There have been rumors of an impending Twitter IPO this summer. Michael Arrington even grilled Mark Zuckerberg for advice he’d give the Twitter team when they went public. But up until today, Twitter remained coy.
Not any longer:
We’ve confidentially submitted an S-1 to the SEC for a planned IPO. This Tweet does not constitute an offer of any securities for sale.
— Twitter (@twitter) September 12, 2013
So what does that mean, exactly?
To walk you through the language, the SEC is the U.S. Securities and Exchange Commission and Twitter has filed the necessary forms to be considered public by the SEC – this means the investors are a’comin.
But that’s not what will happen with Twitter quite yet, because even though the company publicly tweeted about this step, what they’re doing is still considered a “secret” IPO. The “confidentially” in the company’s tweet means that Twitter has chosen to file a confidential S-1, so it doesn’t have to disclose certain information to the public at this time, like financial performance or potential market risks.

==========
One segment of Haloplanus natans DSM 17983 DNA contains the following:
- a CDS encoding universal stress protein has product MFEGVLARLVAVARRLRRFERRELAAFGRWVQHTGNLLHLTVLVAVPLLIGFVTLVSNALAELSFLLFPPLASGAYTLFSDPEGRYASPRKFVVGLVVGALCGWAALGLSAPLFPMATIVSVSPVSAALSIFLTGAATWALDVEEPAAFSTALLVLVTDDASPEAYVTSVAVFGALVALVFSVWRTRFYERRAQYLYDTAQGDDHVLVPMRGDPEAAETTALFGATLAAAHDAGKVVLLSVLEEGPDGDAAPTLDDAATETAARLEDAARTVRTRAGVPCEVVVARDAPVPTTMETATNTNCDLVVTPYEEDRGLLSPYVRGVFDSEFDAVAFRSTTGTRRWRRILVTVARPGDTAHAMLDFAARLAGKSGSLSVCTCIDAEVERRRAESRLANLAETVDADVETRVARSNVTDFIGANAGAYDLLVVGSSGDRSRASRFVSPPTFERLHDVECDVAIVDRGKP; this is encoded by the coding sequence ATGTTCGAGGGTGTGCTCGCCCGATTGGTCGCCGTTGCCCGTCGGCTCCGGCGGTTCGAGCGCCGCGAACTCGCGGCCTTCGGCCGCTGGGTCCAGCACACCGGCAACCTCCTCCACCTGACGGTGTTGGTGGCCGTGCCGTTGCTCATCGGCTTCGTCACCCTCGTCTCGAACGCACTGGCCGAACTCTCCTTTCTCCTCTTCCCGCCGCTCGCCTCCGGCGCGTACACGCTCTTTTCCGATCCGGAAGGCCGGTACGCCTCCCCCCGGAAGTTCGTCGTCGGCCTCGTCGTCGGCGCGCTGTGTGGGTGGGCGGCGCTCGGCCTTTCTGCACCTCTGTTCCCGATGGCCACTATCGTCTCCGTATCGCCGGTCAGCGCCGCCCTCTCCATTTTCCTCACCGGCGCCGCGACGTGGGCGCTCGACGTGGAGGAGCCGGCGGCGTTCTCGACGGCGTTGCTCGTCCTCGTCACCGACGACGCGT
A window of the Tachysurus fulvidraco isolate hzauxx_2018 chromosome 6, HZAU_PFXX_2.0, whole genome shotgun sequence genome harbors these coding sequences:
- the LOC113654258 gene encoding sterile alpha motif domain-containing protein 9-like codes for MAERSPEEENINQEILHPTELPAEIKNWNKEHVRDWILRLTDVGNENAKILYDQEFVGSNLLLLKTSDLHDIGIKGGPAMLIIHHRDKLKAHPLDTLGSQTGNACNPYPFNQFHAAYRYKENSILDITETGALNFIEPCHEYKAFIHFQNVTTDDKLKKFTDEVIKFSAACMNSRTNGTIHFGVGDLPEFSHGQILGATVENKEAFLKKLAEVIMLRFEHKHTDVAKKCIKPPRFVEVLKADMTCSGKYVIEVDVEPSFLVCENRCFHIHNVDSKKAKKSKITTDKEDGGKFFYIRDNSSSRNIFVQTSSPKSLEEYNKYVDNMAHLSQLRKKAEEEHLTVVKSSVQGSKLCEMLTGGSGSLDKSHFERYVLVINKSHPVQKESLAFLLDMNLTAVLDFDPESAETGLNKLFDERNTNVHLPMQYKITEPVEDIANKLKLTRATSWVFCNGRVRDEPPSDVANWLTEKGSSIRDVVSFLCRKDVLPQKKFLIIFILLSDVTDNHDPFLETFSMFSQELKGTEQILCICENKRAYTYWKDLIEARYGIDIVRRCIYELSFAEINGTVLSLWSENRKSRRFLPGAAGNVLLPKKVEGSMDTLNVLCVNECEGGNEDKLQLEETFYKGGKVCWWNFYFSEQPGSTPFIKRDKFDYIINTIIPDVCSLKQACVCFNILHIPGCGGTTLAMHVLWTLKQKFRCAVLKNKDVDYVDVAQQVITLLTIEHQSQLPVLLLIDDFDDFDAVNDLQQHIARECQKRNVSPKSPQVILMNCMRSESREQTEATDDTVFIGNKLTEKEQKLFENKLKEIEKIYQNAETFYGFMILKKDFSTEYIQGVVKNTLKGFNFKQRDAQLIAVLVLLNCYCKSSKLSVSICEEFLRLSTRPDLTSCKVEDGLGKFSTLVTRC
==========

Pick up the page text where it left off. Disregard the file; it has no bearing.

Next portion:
The idea of having a secret IPO is new — it only became an option in 2012, after the JOBS Act passed. It allows promising “emerging growth companies” to file confidential S-1 documents, which allows them to get the process started without having to reveal the entire financial assessment required in the S-1 to the public at the time of filing.
Why would Twitter do this? Often companies file a confidential IPO if they want to minimize scrutiny as they prepare and deal with an SEC review, but Twitter has chosen to tweet their decision out, so people are going to start scrutinizing them anyways. More likely, the company wants as much time as possible to boost its financial portfolio before the public gets to see it. The public will, of course, have access to its financial information before the offering actually occurs.
An interesting note: only companies that make under $1 billion in revenue have the option to file a confidential S-1, so we know Twitter can’t be generating more than that.
- Musk’s tweets could get him in federal trouble — again
- Trump signs executive order targeting social media companies
- Trump’s executive order could be a disaster for thwarting misinformation
- Zuckerberg: Facebook wouldn’t have fact-checked Trump
- SpaceX launches 60 more internet satellites, bringing total to more than 400